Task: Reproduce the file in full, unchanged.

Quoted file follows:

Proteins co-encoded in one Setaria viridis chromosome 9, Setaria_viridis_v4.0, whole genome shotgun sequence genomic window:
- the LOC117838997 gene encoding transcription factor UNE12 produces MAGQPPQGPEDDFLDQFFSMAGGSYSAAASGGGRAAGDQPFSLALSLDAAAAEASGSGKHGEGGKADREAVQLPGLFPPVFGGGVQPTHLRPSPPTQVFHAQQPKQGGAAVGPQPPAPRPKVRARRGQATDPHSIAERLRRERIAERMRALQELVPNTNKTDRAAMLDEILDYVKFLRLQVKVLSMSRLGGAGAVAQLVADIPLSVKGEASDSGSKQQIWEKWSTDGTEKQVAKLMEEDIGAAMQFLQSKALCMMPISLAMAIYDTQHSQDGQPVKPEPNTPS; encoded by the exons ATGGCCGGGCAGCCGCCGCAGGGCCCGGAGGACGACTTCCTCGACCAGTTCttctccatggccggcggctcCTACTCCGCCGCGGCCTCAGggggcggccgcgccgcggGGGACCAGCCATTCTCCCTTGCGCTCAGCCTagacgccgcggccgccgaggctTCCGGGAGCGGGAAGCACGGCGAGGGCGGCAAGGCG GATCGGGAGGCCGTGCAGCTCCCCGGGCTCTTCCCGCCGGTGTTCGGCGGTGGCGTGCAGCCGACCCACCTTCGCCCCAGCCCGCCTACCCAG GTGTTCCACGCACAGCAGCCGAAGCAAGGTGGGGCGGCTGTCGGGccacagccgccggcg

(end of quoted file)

Proteins co-encoded in one Setaria viridis chromosome 9, Setaria_viridis_v4.0, whole genome shotgun sequence genomic window:
- the LOC117838997 gene encoding transcription factor UNE12 produces MAGQPPQGPEDDFLDQFFSMAGGSYSAAASGGGRAAGDQPFSLALSLDAAAAEASGSGKHGEGGKADREAVQLPGLFPPVFGGGVQPTHLRPSPPTQVFHAQQPKQGGAAVGPQPPAPRPKVRARRGQATDPHSIAERLRRERIAERMRALQELVPNTNKTDRAAMLDEILDYVKFLRLQVKVLSMSRLGGAGAVAQLVADIPLSVKGEASDSGSKQQIWEKWSTDGTEKQVAKLMEEDIGAAMQFLQSKALCMMPISLAMAIYDTQHSQDGQPVKPEPNTPS; encoded by the exons ATGGCCGGGCAGCCGCCGCAGGGCCCGGAGGACGACTTCCTCGACCAGTTCttctccatggccggcggctcCTACTCCGCCGCGGCCTCAGggggcggccgcgccgcggGGGACCAGCCATTCTCCCTTGCGCTCAGCCTagacgccgcggccgccgaggctTCCGGGAGCGGGAAGCACGGCGAGGGCGGCAAGGCG GATCGGGAGGCCGTGCAGCTCCCCGGGCTCTTCCCGCCGGTGTTCGGCGGTGGCGTGCAGCCGACCCACCTTCGCCCCAGCCCGCCTACCCAG GTGTTCCACGCACAGCAGCCGAAGCAAGGTGGGGCGGCTGTCGGGccacagccgccggcg